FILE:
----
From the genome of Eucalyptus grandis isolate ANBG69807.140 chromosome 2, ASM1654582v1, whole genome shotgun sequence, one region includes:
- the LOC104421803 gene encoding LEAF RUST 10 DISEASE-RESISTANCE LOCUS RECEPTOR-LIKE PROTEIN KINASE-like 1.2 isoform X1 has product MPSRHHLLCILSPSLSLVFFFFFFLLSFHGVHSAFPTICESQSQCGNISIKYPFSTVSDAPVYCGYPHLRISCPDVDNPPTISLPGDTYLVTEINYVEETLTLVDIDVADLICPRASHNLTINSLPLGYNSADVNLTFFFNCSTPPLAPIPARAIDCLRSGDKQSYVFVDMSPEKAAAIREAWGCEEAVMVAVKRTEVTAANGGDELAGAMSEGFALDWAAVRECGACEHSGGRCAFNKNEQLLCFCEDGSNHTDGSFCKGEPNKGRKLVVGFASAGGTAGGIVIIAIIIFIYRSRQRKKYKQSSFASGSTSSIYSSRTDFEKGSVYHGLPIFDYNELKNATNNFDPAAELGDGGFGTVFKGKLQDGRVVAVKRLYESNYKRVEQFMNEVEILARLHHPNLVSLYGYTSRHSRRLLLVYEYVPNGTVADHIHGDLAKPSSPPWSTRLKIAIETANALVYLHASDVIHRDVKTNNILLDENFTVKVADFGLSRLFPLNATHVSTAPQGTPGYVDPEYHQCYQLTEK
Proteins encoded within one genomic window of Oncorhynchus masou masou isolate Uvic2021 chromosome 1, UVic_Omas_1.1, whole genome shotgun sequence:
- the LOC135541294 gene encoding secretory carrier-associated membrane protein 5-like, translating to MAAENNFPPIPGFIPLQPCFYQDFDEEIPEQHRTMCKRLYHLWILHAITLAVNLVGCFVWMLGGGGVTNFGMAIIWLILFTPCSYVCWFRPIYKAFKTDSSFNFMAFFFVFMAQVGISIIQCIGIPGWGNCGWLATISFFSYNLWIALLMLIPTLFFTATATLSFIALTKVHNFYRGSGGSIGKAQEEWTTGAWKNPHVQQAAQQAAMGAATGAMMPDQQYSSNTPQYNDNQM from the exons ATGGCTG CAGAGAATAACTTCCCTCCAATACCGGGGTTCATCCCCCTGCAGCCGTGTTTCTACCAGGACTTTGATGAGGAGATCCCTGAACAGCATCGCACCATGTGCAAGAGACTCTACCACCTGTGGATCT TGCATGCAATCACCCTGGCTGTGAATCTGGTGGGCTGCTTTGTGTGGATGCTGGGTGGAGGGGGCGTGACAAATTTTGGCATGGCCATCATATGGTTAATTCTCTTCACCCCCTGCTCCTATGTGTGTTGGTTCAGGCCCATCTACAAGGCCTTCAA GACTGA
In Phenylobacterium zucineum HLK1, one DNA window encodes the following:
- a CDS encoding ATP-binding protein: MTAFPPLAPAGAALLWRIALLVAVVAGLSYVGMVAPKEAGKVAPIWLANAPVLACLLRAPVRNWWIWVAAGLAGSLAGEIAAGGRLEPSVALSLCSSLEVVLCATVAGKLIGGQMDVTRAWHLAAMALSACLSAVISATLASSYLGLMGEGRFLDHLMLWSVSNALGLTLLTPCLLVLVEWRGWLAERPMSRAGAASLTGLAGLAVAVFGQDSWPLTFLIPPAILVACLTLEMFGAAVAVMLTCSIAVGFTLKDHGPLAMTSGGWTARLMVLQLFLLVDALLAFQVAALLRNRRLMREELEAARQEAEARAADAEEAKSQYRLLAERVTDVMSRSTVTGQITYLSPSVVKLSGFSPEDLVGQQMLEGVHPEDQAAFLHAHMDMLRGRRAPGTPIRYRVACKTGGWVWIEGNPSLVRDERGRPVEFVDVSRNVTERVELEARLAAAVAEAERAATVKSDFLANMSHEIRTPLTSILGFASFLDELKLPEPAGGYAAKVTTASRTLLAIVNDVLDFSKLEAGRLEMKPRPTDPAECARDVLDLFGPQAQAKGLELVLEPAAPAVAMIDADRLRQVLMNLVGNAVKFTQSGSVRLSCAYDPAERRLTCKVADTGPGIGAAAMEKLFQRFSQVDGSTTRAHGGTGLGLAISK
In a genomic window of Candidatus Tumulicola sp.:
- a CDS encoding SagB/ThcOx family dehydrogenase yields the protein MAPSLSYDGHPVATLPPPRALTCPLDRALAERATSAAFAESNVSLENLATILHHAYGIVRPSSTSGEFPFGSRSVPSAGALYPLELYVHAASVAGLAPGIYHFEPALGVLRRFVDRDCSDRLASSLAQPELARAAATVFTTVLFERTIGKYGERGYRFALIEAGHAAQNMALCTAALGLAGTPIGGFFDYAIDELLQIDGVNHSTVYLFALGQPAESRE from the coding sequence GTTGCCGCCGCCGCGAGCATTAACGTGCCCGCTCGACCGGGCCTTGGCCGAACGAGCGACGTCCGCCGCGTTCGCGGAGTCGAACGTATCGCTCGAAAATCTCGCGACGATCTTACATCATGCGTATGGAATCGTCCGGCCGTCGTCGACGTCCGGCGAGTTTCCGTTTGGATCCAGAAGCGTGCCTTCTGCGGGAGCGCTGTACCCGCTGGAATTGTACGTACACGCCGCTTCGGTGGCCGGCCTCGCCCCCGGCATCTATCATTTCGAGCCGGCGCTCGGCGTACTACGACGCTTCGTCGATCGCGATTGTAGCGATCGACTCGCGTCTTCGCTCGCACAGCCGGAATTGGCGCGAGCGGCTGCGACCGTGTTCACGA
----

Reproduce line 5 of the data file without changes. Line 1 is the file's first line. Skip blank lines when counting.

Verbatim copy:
In Phenylobacterium zucineum HLK1, one DNA window encodes the following: